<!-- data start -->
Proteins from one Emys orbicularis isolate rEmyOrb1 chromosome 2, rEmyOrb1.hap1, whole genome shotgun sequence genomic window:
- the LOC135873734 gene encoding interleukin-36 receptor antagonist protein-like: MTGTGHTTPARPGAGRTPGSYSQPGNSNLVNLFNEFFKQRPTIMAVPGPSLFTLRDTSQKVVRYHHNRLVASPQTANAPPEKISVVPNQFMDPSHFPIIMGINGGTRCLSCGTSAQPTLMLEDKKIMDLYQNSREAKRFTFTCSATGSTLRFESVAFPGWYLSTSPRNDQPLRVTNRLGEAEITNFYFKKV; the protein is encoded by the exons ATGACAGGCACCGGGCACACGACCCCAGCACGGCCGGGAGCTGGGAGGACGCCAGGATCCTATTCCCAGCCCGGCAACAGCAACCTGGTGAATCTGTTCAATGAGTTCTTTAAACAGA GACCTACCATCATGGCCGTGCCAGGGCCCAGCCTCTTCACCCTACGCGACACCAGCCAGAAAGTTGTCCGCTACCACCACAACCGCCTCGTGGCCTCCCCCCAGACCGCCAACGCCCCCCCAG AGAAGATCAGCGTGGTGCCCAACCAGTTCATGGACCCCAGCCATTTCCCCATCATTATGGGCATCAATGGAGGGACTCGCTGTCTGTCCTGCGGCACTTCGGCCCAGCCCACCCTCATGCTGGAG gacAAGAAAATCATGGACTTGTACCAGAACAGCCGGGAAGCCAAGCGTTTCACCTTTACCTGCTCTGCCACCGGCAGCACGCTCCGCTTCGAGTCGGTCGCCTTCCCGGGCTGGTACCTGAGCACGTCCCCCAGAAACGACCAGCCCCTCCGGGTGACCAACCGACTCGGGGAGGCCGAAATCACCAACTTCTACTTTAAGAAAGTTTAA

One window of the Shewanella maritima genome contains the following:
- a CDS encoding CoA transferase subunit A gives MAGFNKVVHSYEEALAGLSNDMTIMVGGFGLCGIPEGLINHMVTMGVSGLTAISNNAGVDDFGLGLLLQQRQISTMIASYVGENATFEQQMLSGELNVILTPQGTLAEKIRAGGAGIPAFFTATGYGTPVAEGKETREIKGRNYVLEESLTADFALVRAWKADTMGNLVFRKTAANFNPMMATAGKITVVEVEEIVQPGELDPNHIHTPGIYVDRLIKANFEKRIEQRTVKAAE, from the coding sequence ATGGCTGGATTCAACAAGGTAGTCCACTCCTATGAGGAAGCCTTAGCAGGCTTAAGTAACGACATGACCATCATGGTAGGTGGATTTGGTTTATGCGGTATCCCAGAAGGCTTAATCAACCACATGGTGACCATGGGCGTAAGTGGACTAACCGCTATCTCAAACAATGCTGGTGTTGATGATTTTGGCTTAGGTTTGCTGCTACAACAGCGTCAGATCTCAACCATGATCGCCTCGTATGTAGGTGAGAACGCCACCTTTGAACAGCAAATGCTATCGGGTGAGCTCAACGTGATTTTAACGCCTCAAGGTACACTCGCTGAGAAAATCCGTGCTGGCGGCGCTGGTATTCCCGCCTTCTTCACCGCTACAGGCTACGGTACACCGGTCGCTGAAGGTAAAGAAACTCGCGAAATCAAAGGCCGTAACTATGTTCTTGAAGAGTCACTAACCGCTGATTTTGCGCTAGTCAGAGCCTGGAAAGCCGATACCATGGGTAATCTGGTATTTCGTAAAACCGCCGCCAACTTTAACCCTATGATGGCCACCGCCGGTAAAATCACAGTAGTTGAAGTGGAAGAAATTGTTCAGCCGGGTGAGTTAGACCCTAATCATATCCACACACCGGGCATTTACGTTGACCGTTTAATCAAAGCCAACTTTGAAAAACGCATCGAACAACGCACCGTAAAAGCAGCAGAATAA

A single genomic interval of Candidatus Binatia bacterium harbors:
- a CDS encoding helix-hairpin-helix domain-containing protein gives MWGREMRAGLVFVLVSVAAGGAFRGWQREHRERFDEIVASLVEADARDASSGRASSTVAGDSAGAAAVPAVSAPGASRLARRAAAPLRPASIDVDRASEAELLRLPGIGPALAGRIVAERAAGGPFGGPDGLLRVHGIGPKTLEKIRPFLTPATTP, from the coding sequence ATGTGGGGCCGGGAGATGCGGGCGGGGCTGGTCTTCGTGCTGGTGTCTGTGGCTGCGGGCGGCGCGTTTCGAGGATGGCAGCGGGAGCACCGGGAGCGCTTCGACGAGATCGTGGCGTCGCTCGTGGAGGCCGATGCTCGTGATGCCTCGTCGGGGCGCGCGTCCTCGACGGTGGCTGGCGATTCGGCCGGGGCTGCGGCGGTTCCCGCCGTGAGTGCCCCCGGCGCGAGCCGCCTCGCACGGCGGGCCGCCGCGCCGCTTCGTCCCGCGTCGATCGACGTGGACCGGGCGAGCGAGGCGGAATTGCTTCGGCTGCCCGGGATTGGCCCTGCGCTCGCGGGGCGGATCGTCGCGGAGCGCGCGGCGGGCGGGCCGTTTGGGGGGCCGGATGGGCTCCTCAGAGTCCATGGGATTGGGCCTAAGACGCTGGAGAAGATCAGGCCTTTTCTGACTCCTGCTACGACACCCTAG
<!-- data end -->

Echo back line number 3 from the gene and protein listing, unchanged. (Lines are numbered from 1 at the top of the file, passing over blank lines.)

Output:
One window of the Shewanella maritima genome contains the following: